But of course it was quite different at that time, especially because I was effectively the only woman in a group of 100 people. Until then, I had always been “one of the boys” and didn’t really think that gender issues were a problem for me. But when you are put in that position, you start to re-evaluate. Fortunately since I worked there in the 2000s, Imperial has really improved in that aspect.
I considered leaving academia and going into industry at the end of the postdoc, but ultimately decided to remain in fundamental research. For my second postdoc, 2007–2010, I was a research associate at Cornell University in the US, but was based at CERN and working on the CMS. I was given a lot of responsibility there, and it was a very exciting time because this was exactly when the LHC was turning on. We were finally getting data and could do the physics, so it was thrilling, but hard work.
What was it like being at CERN for the Higgs discovery?
The actual announcements were interesting because I was one of the many people in Australia at the International Conference of High Energy Physics, watching the announcement via video-link. I was aware of the CMS results and it was amazing to finally see that ATLAS too had consistent data.
The day was fantastic, but detecting the Higgs boson was a bit of a double-edged sword. While it was great to discover something we had long been looking for, it was another triumph for the Standard Model – even though it has its weaknesses, such as no explanation for dark matter. In a way it might have been a lot more exciting if we had not found the Higgs particle.
It’s indisputable that the Standard Model cannot be the whole pictureFreya Blekman
As the amount of data that the LHC produces keeps increasing exponentially, it’s important to remember that we found the Higgs with less than 1% of the data having been examined. Even now, we are at 3% of the data; there is a lot more coming. And claiming that there’s nothing there before you’ve even looked at this data isn’t right. It’s indisputable that the Standard Model cannot be the whole picture, but the real question is whether there are explanations to be found in the vast amounts of LHC data still to be examined.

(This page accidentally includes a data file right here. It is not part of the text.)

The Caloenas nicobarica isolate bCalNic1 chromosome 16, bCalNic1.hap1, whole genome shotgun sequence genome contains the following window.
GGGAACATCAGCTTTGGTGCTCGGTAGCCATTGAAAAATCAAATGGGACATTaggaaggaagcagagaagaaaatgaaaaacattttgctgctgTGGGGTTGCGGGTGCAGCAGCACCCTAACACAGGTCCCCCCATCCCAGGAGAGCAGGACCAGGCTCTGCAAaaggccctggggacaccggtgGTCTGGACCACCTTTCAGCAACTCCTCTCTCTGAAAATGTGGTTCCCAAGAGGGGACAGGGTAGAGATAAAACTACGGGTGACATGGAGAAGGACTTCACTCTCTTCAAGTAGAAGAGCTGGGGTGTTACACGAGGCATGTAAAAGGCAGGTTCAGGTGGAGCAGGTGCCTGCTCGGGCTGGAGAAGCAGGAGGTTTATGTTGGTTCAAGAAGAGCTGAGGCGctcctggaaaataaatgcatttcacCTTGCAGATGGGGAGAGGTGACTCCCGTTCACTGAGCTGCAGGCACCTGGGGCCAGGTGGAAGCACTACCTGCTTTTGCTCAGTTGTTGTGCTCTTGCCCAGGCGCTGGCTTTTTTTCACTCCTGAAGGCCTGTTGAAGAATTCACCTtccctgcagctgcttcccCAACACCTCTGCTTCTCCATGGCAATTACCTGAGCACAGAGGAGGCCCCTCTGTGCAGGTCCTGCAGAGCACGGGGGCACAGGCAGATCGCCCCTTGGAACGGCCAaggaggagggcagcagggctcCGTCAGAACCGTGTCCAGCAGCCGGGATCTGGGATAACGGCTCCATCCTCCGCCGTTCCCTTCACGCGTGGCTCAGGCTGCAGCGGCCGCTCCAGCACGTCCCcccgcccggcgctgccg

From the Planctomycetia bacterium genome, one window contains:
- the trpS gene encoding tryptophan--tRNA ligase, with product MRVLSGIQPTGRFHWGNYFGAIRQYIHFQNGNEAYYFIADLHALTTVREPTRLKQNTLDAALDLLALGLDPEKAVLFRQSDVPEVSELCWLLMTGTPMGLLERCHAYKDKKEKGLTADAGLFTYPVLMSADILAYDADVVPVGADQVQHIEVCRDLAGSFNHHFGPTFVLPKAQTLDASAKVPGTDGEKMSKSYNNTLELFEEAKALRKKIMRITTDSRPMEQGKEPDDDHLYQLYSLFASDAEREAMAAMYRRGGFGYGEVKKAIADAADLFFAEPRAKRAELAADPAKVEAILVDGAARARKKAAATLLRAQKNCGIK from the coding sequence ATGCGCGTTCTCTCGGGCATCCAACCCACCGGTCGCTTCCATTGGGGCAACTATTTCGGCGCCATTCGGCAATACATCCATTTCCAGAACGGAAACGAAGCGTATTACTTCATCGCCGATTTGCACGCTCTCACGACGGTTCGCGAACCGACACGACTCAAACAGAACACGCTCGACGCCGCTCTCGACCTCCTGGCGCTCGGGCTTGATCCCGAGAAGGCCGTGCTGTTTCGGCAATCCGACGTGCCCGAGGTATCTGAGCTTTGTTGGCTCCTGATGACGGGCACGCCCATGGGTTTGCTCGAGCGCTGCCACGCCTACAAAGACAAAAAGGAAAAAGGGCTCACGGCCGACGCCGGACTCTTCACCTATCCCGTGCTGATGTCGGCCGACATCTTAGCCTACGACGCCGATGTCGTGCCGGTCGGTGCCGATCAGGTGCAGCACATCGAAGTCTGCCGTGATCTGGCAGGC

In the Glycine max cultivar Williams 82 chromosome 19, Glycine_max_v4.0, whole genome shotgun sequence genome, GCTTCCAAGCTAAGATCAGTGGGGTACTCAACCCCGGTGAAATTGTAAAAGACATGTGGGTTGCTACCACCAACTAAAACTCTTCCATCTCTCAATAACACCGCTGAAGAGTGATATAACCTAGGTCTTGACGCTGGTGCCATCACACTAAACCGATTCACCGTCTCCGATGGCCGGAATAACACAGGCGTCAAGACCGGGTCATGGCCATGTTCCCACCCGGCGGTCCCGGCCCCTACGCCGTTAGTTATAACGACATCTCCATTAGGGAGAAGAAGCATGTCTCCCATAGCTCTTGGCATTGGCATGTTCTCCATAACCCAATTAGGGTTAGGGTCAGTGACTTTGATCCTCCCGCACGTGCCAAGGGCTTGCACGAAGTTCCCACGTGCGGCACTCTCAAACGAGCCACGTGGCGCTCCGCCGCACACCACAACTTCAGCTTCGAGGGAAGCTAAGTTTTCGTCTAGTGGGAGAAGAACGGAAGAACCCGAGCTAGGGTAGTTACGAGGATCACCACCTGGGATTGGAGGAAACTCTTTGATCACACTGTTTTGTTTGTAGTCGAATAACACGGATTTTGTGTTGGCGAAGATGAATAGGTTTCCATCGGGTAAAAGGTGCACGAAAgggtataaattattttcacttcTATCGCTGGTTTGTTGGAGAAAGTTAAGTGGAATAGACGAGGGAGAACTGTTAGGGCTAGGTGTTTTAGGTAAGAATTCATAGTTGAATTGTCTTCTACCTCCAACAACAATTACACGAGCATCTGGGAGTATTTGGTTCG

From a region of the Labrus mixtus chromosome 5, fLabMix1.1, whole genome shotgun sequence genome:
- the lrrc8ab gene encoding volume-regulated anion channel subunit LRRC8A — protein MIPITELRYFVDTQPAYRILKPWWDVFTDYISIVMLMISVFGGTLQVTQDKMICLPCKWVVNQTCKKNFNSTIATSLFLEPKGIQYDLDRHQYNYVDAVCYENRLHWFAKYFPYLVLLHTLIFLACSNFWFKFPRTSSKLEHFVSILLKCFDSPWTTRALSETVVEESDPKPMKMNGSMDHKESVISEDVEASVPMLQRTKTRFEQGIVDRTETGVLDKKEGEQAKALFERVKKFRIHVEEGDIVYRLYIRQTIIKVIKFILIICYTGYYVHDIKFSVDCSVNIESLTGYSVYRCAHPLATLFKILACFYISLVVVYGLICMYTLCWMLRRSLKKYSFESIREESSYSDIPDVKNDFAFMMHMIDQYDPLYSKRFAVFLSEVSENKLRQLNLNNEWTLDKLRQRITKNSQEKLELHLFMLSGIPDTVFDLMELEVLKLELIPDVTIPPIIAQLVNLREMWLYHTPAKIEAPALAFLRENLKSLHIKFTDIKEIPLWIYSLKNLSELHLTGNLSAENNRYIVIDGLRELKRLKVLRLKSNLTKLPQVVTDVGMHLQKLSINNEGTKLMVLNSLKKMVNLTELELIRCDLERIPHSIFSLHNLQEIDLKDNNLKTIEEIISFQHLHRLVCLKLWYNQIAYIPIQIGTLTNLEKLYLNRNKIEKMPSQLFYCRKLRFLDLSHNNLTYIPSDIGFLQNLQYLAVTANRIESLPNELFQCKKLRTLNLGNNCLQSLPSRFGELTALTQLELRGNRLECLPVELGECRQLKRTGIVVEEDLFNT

What’s a ‘day in the life’ like for you now?
As a professor, there is a lot of organization, management and helping students, as well as a great deal of admin, hiring people and peer review. I’m also responsible within the CMS collaboration for the communication of any results to the general public and to the press. And occasionally I get to do some research myself – I really try to save at least half a day a week for this.
Sometimes the faculty job is perfect for me, as I get to brainstorm with young enthusiastic people. Other times, it is very intense; particularly working in large collaborations, with deadlines and competition. It can be really cutthroat every so often, so you have to protect yourself and the people in your team. I consider managing the well-being and mental health of everyone on my team an important part of the job, which is challenging at times.
What is your advice to students today hoping to get into high-energy particle physics?
Be willing to learn and don’t assume you know everything. Work with people who are complimentary to you. The nice thing about particle physics is that it’s extremely broad. You can do anything from quantum-field theory calculations, all the way to welding. I think that a good particle physicist knows more than just code and how to do analysis. An experimentalist should be able to build a detector but also innovate on the theoretical side – that’s an important thing early-career people can forget.
This can be related to the phases of the LHC or any other accelerator. When there’s data coming in, you can’t work on the device. But it is really important that you recognize that the people who have a deep, intimate knowledge of the detector can do some innovative interpretation of the data because they can squeeze out that final per cent of data that you need to get your result.